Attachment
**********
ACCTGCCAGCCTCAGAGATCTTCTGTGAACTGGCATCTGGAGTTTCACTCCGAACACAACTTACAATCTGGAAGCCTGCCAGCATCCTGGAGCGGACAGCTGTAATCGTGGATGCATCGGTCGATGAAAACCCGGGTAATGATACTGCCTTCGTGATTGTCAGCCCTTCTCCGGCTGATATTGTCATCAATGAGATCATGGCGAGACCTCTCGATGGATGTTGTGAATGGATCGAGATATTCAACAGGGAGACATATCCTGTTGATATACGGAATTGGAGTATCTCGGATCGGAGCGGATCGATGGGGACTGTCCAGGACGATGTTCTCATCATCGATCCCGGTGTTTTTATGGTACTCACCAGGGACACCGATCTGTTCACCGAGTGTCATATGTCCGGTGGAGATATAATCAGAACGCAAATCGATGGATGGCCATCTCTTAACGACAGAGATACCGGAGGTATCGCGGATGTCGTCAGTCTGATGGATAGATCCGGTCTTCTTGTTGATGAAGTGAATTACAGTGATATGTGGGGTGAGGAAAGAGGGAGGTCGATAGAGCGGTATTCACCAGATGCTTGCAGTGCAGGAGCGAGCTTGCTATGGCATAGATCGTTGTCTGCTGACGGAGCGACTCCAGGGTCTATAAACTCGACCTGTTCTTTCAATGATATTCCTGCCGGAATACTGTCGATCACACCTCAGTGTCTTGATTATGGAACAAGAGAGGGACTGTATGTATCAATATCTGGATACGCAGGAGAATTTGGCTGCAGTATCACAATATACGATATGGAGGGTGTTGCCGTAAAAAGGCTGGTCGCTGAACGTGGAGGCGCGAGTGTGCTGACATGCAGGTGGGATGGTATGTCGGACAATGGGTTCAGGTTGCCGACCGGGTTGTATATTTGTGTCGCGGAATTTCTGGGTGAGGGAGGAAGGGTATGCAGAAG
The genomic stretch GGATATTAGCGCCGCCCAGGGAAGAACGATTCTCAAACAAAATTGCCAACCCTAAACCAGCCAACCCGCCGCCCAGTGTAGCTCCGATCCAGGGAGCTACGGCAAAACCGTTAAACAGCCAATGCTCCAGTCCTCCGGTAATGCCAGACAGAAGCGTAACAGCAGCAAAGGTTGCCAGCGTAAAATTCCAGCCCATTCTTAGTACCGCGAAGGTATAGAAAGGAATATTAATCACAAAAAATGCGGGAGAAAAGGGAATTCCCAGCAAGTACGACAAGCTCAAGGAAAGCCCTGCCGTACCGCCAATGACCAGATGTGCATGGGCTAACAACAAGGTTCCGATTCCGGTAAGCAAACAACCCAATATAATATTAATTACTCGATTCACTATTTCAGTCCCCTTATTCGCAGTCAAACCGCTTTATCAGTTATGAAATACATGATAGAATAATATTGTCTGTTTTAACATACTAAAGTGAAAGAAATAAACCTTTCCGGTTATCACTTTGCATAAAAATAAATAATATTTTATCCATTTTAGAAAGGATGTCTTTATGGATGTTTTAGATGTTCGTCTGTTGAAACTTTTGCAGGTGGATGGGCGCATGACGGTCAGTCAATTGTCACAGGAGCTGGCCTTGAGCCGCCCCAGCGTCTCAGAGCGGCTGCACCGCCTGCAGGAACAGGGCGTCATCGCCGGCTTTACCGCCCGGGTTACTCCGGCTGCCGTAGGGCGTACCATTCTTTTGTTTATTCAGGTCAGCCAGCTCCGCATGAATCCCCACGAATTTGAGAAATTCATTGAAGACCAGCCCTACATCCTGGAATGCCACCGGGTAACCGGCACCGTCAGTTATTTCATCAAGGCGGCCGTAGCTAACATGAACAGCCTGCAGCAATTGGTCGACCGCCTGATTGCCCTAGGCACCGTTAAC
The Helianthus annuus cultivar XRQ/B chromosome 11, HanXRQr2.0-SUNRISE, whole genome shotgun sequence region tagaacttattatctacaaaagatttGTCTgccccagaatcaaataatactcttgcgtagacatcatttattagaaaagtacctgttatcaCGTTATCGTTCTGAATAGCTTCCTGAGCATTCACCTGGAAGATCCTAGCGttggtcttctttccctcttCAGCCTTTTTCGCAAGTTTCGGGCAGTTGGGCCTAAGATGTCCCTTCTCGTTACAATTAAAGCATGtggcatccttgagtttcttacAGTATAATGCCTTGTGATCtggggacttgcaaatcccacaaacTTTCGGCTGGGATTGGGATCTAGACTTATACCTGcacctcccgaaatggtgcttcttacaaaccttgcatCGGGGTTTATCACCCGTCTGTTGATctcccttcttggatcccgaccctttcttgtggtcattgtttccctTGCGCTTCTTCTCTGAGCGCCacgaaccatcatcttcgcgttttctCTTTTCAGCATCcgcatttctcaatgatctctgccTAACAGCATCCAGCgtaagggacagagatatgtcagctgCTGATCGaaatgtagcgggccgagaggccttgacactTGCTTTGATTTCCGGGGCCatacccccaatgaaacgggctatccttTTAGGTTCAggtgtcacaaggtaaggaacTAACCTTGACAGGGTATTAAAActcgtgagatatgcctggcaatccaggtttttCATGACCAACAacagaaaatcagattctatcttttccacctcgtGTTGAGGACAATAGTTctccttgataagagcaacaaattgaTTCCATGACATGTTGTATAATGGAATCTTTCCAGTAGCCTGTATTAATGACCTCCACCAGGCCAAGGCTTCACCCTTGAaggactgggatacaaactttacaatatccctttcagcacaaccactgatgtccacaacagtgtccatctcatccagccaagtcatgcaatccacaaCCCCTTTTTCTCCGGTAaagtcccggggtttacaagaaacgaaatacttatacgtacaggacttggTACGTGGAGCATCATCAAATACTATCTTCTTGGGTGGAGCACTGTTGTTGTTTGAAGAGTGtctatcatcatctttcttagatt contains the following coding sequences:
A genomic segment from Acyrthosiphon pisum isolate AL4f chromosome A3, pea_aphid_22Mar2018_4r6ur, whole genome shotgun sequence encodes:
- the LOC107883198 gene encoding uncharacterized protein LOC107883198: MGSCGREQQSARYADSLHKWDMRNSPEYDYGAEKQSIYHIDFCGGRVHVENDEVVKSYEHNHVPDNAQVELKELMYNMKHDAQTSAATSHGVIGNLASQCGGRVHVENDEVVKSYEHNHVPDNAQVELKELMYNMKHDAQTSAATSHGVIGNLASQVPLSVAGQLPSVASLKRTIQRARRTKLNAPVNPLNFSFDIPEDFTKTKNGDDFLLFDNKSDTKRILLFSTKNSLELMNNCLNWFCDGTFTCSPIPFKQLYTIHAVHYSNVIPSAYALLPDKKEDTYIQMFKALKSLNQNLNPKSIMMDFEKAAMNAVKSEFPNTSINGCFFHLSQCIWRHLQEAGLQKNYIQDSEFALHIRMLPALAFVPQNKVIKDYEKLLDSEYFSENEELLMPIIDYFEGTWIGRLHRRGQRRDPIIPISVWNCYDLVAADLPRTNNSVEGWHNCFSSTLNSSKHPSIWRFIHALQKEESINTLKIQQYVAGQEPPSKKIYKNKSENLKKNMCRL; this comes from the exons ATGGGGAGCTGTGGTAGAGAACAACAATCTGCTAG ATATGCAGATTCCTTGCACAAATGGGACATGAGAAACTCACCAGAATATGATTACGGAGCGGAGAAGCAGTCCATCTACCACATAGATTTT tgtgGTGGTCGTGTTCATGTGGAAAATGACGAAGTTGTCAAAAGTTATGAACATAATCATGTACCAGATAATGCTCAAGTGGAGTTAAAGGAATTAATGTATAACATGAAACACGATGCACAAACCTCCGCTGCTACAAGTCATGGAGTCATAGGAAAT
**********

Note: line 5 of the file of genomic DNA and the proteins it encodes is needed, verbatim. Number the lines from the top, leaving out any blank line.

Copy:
- the LOC107883198 gene encoding uncharacterized protein LOC107883198: MGSCGREQQSARYADSLHKWDMRNSPEYDYGAEKQSIYHIDFCGGRVHVENDEVVKSYEHNHVPDNAQVELKELMYNMKHDAQTSAATSHGVIGNLASQCGGRVHVENDEVVKSYEHNHVPDNAQVELKELMYNMKHDAQTSAATSHGVIGNLASQVPLSVAGQLPSVASLKRTIQRARRTKLNAPVNPLNFSFDIPEDFTKTKNGDDFLLFDNKSDTKRILLFSTKNSLELMNNCLNWFCDGTFTCSPIPFKQLYTIHAVHYSNVIPSAYALLPDKKEDTYIQMFKALKSLNQNLNPKSIMMDFEKAAMNAVKSEFPNTSINGCFFHLSQCIWRHLQEAGLQKNYIQDSEFALHIRMLPALAFVPQNKVIKDYEKLLDSEYFSENEELLMPIIDYFEGTWIGRLHRRGQRRDPIIPISVWNCYDLVAADLPRTNNSVEGWHNCFSSTLNSSKHPSIWRFIHALQKEESINTLKIQQYVAGQEPPSKKIYKNKSENLKKNMCRL; this comes from the exons ATGGGGAGCTGTGGTAGAGAACAACAATCTGCTAG ATATGCAGATTCCTTGCACAAATGGGACATGAGAAACTCACCAGAATATGATTACGGAGCGGAGAAGCAGTCCATCTACCACATAGATTTT tgtgGTGGTCGTGTTCATGTGGAAAATGACGAAGTTGTCAAAAGTTATGAACATAATCATGTACCAGATAATGCTCAAGTGGAGTTAAAGGAATTAATGTATAACATGAAACACGATGCACAAACCTCCGCTGCTACAAGTCATGGAGTCATAGGAAAT